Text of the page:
An Australian state is considering making all workplace deaths the subject of a coroner’s inquiry.
Tasmania is considering changing the current rules — where the decision to hold an inquest into a workplace death is made on a case-by-case basis — to make an inquest mandatory.
In a press release, Attorney General Judy Jackson said she would be seeking to amend the Coroners Act to ensure inquests were held for all workplace deaths not certified by a medical practitioner as a “natural” death.
“In consultation with the Australian Workers Union (AWU) I have accepted a need exists to ensure that all such deaths are rigorously investigated,” she said. “Currently the decision on whether a full inquest is carried out is in the hands of individual coroners unless a direction is given by the Attorney General or the Chief Magistrate on a case-by-case basis.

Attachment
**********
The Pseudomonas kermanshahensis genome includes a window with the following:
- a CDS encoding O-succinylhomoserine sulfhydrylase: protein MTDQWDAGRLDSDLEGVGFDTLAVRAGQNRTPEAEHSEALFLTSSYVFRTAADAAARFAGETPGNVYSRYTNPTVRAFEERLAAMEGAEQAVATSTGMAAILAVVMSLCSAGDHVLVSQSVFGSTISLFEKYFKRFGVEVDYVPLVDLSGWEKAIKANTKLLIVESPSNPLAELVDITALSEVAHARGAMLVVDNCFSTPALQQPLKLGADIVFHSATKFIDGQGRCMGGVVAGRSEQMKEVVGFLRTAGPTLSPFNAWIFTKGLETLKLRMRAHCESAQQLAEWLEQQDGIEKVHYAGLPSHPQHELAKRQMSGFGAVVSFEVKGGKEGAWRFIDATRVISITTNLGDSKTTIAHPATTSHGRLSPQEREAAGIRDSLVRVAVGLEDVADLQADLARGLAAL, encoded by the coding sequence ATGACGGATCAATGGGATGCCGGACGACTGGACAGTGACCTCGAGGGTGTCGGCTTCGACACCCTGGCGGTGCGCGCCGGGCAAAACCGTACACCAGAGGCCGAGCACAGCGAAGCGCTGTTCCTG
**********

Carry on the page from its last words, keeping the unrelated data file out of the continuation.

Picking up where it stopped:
“I believe it should be mandatory that all unnatural workplace deaths be the subject of an inquest.
“Every Tasmanian worker has the right to a safe working environment and every employer the obligation to provide one.
“Obviously, inquests cannot reverse the individual tragedy that triggered them but they can contribute to safer workplaces by identifying risks, ensuring that employer obligations are being met and by recommending improvements to workplace practices.”
Jackson said some families may not want a full inquest and said the proposed amendments would give families the right to request that an inquest not occur.
Upon receipt of such a request the coroner would consider that request against the legal requirements and the likely public good of an inquest and make a decision.
“Until the amendments became law I will use my existing powers to direct that inquests be held on a case-by-case basis.
“I thank the union movement, and in particular the AWU, for pursuing this matter and continuing to demonstrate their deep concern for the wellbeing of Tasmanian workers,” said Jackson.